Chromatin configuration observation

The COCs were stripped of their cumulus cells by pipetting in M2 medium. For staining of fixed oocytes, the cumulus-denuded oocytes (DOs) were stained for 5 min with 10 µg/ml Hoechst 33342 contained in M2. The stained oocytes were then fixed in 4% paraformaldehyde for 40 min, mounted on a slide, and observed for GV chromatin configurations under a Leica DMLB fluorescence microscope. For staining of living oocytes, DOs were stained for 10 min in M2 medium containing 50 ng/ml Hoechst 33342. The stained oocytes were then placed in M2 medium containing 200 μM IBMX and examined for chromatin configurations under the Leica DMIRB fluorescence microscope. Then, oocytes with known chromatin configurations were washed in M2 medium and maturation medium, and cultured for maturation.


Oocyte MAM culture

Oocyte MAM culture was performed in 100 µl microdrops (about 25 oocytes per drop) at 37 °C in a humidified atmosphere of 5% CO2 in air. The medium used for MAM was 199-1 supplemented with various concentrations of roscovitine or db-cAMP. The 199-1 medium was composed of the TCM-199 medium (Gibco, Grand Island, NY) supplemented with 10 IU/ml equine chorionic gonadotropin (eCG), 0.23 mM sodium pyruvate and 1 mg/ml bovine serum albumin (BSA, Gibco). To prepare stock solutions, roscovitine (50 mM) and H89 (5 mM) were dissolved in dimethyl sulfoxide (DMSO, Gibco), and db-cAMP (200 mM) was dissolved in water. The stock solutions were stored in aliquots at −20 °C until use.


Oocyte maturation in vitro

Preparation of cumulus cell monolayers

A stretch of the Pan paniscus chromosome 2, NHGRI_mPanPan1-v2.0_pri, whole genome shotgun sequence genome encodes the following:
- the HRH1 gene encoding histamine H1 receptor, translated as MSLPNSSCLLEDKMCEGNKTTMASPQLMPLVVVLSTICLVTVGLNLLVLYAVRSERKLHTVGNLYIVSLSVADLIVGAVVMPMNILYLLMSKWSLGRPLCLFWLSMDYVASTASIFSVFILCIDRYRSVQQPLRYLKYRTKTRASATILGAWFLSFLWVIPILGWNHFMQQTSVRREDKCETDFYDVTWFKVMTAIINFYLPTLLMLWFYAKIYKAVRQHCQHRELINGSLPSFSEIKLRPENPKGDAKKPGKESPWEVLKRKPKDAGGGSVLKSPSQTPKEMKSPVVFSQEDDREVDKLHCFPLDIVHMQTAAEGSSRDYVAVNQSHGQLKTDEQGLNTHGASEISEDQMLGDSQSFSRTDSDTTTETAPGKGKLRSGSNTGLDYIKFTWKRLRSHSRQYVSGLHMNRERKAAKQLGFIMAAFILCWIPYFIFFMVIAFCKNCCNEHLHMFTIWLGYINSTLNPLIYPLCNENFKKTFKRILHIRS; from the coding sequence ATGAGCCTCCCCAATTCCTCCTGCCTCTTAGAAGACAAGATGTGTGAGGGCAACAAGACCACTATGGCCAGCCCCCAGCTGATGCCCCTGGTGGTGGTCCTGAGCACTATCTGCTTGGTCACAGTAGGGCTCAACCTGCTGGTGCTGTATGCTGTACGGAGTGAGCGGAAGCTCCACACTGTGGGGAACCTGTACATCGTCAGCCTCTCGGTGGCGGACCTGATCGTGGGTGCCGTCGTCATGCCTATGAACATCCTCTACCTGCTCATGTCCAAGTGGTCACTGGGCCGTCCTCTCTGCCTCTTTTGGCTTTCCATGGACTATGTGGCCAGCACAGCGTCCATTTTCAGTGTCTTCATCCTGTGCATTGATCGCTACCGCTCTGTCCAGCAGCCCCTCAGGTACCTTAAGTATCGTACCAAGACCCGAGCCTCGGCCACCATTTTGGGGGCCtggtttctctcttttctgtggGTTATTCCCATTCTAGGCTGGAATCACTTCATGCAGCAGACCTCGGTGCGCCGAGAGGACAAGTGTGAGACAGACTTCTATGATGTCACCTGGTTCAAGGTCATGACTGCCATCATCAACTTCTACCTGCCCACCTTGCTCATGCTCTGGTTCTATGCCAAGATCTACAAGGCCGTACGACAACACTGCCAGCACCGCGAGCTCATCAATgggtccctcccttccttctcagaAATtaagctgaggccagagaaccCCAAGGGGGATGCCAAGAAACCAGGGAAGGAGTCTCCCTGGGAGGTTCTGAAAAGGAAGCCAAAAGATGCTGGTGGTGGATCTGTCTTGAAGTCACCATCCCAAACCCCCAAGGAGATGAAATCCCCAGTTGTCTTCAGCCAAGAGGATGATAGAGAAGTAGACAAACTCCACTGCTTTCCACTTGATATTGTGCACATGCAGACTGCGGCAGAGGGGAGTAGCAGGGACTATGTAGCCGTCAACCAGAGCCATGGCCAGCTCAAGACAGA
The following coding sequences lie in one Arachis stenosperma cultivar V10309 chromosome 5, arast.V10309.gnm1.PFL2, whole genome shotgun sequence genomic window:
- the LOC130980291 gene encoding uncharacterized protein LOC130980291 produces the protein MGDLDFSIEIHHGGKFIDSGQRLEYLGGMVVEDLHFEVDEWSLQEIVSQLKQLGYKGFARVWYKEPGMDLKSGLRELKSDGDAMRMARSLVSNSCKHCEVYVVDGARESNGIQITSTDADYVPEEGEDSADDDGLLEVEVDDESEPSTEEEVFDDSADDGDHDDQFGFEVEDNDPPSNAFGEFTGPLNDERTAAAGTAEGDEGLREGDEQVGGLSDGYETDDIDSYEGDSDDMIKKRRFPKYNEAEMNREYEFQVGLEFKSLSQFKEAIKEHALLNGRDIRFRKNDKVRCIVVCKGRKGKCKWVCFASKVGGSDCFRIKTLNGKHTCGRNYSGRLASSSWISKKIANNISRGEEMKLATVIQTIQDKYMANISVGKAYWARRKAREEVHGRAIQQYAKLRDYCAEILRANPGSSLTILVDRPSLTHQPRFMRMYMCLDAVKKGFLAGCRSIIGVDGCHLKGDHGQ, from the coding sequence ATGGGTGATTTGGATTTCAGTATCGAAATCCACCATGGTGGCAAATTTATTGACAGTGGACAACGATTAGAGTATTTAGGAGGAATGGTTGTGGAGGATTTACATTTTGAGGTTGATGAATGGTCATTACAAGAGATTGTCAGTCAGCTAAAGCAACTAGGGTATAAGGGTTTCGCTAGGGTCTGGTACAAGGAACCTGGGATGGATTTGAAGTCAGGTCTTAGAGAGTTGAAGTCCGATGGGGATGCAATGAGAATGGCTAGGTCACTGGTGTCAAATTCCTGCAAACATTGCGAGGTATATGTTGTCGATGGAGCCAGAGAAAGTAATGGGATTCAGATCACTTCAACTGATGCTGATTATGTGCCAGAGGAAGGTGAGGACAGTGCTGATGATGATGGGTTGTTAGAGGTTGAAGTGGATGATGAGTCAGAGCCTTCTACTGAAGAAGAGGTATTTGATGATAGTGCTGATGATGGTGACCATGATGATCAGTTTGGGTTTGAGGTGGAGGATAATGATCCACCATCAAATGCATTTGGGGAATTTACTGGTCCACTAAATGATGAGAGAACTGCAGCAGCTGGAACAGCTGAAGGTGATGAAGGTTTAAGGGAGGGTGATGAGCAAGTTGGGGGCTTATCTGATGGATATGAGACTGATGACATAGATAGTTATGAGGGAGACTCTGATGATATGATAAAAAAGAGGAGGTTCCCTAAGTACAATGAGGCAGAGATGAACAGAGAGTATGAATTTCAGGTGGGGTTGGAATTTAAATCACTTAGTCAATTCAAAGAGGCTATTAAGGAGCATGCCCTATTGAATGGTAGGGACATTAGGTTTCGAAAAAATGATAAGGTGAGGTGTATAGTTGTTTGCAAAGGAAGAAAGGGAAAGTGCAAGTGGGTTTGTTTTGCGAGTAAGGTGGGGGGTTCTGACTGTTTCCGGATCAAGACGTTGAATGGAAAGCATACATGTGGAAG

Around 20 oocytes obtained from adult mice at 48 h after eCG injection were washed in M2 medium and repeatedly pipetted in DMEM medium (Gibco) to recover cumulus cells. The collected cumulus cells were then washed three times in DMEM medium, transferred into wells of a 96-well plate together with 150 µl DMEM medium and incubated at 37 °C in humidified atmosphere containing 5% CO2 in air. When the cumulus cells grew to 80% of confluence, the spent medium in the wells of the 96-well culture plate was replaced with 100 µl oocyte maturation medium and equilibrated for 3 h in a CO2 incubator before use for oocyte maturation culture.

Oocyte maturation culture

About 25 oocytes were cultured in 100 µl drops at at 37 °C in a humidified atmosphere of 5% CO2 in air. The maturation medium used was 199-2, which consisted of TCM-199 supplemented with 10% (v/v) BSA, 1 µg/ml 17β-estradiol, 24.2 mg/ml sodium pyruvate, 0.05 IU/ml follicle stimulating hormone (FSH), 0.05 IU/ml luteinizing hormone (LH), and 10 ng/ml epidermal growth factor (EGF). While COCs were cultured directly in 199-2, DOs were cultured on cumulus cell monolayers in 199-2 supplemented with 200 µM cystine and 400 µM cysteamine.